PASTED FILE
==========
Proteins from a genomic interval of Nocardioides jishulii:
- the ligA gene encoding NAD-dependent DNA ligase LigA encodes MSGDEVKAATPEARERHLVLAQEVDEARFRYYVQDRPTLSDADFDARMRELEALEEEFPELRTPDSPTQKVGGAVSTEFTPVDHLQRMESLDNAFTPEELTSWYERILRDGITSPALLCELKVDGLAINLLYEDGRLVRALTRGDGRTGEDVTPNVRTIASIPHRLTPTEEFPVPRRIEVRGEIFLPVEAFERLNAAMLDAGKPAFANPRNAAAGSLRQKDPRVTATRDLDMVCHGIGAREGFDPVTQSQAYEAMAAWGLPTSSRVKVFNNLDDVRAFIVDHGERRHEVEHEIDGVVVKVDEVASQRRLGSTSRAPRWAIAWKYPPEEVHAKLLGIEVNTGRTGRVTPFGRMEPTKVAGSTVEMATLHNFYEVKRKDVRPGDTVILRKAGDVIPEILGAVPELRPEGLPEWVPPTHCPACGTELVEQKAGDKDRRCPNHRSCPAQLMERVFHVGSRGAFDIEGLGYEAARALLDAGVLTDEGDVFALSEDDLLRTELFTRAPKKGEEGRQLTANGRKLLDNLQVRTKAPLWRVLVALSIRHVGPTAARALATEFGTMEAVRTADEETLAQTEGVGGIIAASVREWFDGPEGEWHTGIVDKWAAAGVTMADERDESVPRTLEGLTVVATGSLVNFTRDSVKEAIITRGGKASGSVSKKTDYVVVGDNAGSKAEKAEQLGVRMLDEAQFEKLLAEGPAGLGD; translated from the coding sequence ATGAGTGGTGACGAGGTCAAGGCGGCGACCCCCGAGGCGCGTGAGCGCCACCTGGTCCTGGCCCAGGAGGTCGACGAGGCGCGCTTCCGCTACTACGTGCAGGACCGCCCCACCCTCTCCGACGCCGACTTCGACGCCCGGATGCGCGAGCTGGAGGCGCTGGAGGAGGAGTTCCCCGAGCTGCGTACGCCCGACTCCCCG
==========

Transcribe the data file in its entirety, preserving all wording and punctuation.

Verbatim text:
Proteins from a genomic interval of Nocardioides jishulii:
- the ligA gene encoding NAD-dependent DNA ligase LigA encodes MSGDEVKAATPEARERHLVLAQEVDEARFRYYVQDRPTLSDADFDARMRELEALEEEFPELRTPDSPTQKVGGAVSTEFTPVDHLQRMESLDNAFTPEELTSWYERILRDGITSPALLCELKVDGLAINLLYEDGRLVRALTRGDGRTGEDVTPNVRTIASIPHRLTPTEEFPVPRRIEVRGEIFLPVEAFERLNAAMLDAGKPAFANPRNAAAGSLRQKDPRVTATRDLDMVCHGIGAREGFDPVTQSQAYEAMAAWGLPTSSRVKVFNNLDDVRAFIVDHGERRHEVEHEIDGVVVKVDEVASQRRLGSTSRAPRWAIAWKYPPEEVHAKLLGIEVNTGRTGRVTPFGRMEPTKVAGSTVEMATLHNFYEVKRKDVRPGDTVILRKAGDVIPEILGAVPELRPEGLPEWVPPTHCPACGTELVEQKAGDKDRRCPNHRSCPAQLMERVFHVGSRGAFDIEGLGYEAARALLDAGVLTDEGDVFALSEDDLLRTELFTRAPKKGEEGRQLTANGRKLLDNLQVRTKAPLWRVLVALSIRHVGPTAARALATEFGTMEAVRTADEETLAQTEGVGGIIAASVREWFDGPEGEWHTGIVDKWAAAGVTMADERDESVPRTLEGLTVVATGSLVNFTRDSVKEAIITRGGKASGSVSKKTDYVVVGDNAGSKAEKAEQLGVRMLDEAQFEKLLAEGPAGLGD; translated from the coding sequence ATGAGTGGTGACGAGGTCAAGGCGGCGACCCCCGAGGCGCGTGAGCGCCACCTGGTCCTGGCCCAGGAGGTCGACGAGGCGCGCTTCCGCTACTACGTGCAGGACCGCCCCACCCTCTCCGACGCCGACTTCGACGCCCGGATGCGCGAGCTGGAGGCGCTGGAGGAGGAGTTCCCCGAGCTGCGTACGCCCGACTCCCCG